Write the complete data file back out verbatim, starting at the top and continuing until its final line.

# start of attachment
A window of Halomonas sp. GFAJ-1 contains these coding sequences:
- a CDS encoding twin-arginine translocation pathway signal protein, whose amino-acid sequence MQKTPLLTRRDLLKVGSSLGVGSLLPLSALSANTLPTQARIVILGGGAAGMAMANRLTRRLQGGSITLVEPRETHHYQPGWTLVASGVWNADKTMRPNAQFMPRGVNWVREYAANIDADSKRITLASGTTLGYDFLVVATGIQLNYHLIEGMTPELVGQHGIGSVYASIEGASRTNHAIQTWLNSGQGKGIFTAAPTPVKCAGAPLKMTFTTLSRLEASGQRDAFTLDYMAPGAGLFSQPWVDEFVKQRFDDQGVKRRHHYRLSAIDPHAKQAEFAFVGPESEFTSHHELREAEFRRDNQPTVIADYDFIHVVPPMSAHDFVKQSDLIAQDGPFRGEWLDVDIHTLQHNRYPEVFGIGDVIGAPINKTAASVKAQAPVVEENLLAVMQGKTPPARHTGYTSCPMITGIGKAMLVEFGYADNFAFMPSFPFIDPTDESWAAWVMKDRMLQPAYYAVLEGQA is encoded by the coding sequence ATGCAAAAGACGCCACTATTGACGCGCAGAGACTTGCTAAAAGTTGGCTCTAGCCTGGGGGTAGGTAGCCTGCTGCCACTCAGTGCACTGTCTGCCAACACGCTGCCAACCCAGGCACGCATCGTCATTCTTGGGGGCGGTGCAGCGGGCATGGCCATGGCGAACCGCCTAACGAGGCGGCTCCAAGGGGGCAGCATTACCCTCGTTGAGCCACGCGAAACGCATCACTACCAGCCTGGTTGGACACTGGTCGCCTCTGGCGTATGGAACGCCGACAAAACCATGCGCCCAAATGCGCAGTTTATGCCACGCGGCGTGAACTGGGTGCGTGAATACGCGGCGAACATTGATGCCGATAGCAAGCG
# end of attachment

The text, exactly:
A window of Halomonas sp. GFAJ-1 contains these coding sequences:
- a CDS encoding twin-arginine translocation pathway signal protein, whose amino-acid sequence MQKTPLLTRRDLLKVGSSLGVGSLLPLSALSANTLPTQARIVILGGGAAGMAMANRLTRRLQGGSITLVEPRETHHYQPGWTLVASGVWNADKTMRPNAQFMPRGVNWVREYAANIDADSKRITLASGTTLGYDFLVVATGIQLNYHLIEGMTPELVGQHGIGSVYASIEGASRTNHAIQTWLNSGQGKGIFTAAPTPVKCAGAPLKMTFTTLSRLEASGQRDAFTLDYMAPGAGLFSQPWVDEFVKQRFDDQGVKRRHHYRLSAIDPHAKQAEFAFVGPESEFTSHHELREAEFRRDNQPTVIADYDFIHVVPPMSAHDFVKQSDLIAQDGPFRGEWLDVDIHTLQHNRYPEVFGIGDVIGAPINKTAASVKAQAPVVEENLLAVMQGKTPPARHTGYTSCPMITGIGKAMLVEFGYADNFAFMPSFPFIDPTDESWAAWVMKDRMLQPAYYAVLEGQA is encoded by the coding sequence ATGCAAAAGACGCCACTATTGACGCGCAGAGACTTGCTAAAAGTTGGCTCTAGCCTGGGGGTAGGTAGCCTGCTGCCACTCAGTGCACTGTCTGCCAACACGCTGCCAACCCAGGCACGCATCGTCATTCTTGGGGGCGGTGCAGCGGGCATGGCCATGGCGAACCGCCTAACGAGGCGGCTCCAAGGGGGCAGCATTACCCTCGTTGAGCCACGCGAAACGCATCACTACCAGCCTGGTTGGACACTGGTCGCCTCTGGCGTATGGAACGCCGACAAAACCATGCGCCCAAATGCGCAGTTTATGCCACGCGGCGTGAACTGGGTGCGTGAATACGCGGCGAACATTGATGCCGATAGCAAGCG